Although the pandemic has brought challenges for many, Gita sees it as a learning opportunity for everyone to grow and innovate even further. Her inspirational journey have long began since 2004, when she was diagnosed with an autoimmune disease. Her well-being became her priority, feeling good rather than being skinny or having rock solid abs.
Ultimately, she wanted to build a positive fitness culture community where people go because they love themselves and appreciate what their bodies can do, rather than because they hate their bodies and want to shrink them to feel accepted. It is important to embed that mindset early on in one’s physical and mental journey.
In her own personal journey, growing up her parents were her guiding light. When inheritance or financial support were neither an option for her, her father believed his best gift to her was: access to incredible education, a thirst for learning and most importantly, his unconditional love.
Riding through life
How did your health journey inspired you to create RIDE Jakarta?
Because I have had an autoimmune disease since 2004, I do not see health as represented by having a six-pack or being skinny. I wanted to build a community that challenges this exclusive fitness culture. Hence, I wanted a place where people go because they love themselves and appreciate what their bodies can do, rather than because they hate their bodies and want to shrink them to feel accepted.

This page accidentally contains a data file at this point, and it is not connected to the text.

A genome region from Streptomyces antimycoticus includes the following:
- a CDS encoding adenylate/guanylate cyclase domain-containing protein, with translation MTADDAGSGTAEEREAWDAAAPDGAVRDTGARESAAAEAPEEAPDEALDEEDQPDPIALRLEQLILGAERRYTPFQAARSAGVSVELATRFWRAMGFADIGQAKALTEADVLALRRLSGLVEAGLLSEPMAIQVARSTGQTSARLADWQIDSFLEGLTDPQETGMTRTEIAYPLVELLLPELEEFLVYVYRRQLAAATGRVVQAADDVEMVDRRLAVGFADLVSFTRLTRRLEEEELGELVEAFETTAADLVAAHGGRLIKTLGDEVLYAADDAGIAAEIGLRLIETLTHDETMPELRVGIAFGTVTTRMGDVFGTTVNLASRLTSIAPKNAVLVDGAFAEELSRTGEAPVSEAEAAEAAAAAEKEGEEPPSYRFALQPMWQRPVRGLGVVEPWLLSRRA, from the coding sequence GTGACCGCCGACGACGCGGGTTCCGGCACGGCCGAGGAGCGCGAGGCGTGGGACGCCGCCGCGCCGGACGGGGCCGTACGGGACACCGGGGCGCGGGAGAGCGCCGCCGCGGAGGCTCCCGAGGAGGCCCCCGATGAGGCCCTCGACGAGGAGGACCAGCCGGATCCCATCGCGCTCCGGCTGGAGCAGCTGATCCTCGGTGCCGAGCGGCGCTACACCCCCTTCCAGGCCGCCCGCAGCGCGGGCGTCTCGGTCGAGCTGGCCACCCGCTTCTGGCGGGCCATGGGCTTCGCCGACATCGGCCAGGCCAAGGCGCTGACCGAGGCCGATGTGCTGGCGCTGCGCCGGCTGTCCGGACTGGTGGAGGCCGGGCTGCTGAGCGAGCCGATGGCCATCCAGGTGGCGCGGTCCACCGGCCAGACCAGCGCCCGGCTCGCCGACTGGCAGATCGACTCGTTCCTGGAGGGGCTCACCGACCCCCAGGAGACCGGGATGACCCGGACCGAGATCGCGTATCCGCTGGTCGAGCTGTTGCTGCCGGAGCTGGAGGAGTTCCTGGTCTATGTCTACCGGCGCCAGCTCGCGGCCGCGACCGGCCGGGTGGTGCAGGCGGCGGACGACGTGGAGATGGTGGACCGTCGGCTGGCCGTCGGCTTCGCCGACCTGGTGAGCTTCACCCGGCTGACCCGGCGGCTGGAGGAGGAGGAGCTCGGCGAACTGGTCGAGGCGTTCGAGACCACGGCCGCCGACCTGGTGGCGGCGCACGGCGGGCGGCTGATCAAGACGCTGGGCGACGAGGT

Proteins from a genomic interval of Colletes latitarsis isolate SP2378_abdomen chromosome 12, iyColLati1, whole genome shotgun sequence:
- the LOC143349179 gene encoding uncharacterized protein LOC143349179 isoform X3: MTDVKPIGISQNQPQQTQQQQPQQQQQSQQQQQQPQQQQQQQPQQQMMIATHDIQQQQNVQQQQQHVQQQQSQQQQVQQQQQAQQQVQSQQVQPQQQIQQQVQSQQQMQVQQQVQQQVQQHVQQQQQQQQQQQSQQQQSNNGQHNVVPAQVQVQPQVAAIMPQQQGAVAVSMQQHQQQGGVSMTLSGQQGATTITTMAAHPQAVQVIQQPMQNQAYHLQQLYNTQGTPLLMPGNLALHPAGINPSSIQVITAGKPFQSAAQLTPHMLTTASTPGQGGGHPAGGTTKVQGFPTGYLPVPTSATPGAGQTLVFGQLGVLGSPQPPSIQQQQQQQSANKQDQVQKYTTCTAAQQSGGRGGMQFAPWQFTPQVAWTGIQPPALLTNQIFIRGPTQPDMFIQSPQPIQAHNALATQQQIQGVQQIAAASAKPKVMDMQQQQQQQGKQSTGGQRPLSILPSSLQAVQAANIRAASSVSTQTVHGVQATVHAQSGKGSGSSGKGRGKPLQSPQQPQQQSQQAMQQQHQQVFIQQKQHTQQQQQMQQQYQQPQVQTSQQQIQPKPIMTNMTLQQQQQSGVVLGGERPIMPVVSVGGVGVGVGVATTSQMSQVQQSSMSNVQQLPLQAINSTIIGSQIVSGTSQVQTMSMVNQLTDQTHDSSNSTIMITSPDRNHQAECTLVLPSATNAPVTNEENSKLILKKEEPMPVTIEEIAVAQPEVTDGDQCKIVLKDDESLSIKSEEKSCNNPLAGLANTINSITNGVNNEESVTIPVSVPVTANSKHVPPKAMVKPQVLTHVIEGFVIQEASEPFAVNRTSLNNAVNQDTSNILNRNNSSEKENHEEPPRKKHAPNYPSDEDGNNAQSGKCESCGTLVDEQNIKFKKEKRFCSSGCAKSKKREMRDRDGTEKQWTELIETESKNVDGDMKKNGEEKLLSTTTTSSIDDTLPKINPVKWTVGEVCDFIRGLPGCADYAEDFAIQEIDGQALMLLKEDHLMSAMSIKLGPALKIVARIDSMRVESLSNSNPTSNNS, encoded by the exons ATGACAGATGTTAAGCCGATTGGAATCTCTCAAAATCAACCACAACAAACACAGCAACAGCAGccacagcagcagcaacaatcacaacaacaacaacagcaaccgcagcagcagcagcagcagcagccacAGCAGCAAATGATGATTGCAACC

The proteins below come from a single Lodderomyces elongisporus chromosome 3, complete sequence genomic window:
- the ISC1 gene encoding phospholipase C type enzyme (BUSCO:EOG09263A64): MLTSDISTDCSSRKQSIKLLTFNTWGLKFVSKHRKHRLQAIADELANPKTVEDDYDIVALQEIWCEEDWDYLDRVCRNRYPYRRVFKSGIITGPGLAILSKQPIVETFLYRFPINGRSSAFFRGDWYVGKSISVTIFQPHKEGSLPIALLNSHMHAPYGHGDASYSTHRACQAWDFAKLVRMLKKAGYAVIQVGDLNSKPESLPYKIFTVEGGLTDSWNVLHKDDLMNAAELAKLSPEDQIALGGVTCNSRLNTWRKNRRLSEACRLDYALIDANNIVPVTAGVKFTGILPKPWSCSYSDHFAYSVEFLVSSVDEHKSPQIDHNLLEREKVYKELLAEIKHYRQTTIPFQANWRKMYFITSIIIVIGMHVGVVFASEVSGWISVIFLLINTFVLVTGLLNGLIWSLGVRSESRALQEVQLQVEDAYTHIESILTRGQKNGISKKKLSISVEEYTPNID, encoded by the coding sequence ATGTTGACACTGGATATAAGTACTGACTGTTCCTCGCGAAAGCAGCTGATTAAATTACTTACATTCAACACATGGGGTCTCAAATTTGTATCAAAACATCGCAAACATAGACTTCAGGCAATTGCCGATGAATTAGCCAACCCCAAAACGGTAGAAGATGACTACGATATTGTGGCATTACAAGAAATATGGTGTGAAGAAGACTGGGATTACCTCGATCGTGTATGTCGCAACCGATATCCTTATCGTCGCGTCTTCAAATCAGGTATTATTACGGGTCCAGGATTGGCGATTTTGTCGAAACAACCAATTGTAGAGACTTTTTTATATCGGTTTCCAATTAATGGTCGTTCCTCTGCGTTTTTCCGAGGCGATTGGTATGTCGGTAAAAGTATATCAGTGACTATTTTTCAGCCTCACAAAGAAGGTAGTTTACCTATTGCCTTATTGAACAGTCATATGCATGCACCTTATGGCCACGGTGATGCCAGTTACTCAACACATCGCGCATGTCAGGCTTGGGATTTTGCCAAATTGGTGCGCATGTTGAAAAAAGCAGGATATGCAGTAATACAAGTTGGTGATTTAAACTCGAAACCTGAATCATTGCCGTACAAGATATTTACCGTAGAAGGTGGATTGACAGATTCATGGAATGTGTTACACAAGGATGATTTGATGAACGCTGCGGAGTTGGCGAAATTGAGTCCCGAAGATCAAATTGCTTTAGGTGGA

What are the challenges you found while fundraising for the first fitness boutique gym in Indonesia?
Everything. Seriously, everything.
You mentioned that showing up for five minutes a day will have a positive impact in your life. Being kept indoors for the most part this year has been a challenge now for many. How does one overcome that?
The beauty of movement is you do not have to go anywhere to do it. You can stretch in your living room, walk around your housing complex, or do a fun YouTube dance video at home. What matters is the showing up, not the goal. The process is the goal.
What kind of impact did COVID-19 had on your business?
We have wanted to go online since 2016, in fact that is the main reason why we fundraised from venture capital funds. In some way, the pandemic pushes us to finally launch our online classes and it’s becoming a fantastic learning opportunity for everyone. Tough times can either break you, or they can make you grow.
How did your parents inspired you in building RIDE Jakarta?
What my parents believe was I can try to have everything I want, but not from a physical perspective. My parents are one of the least materialistic people I know; they were political activists and my dad was imprisoned for years. They raised me when they were students on full scholarships, with no nannies and my mom brought me to her classroom because she had no help.
They taught me the importance of finding purpose in other things rather than just money because those things are fleeting.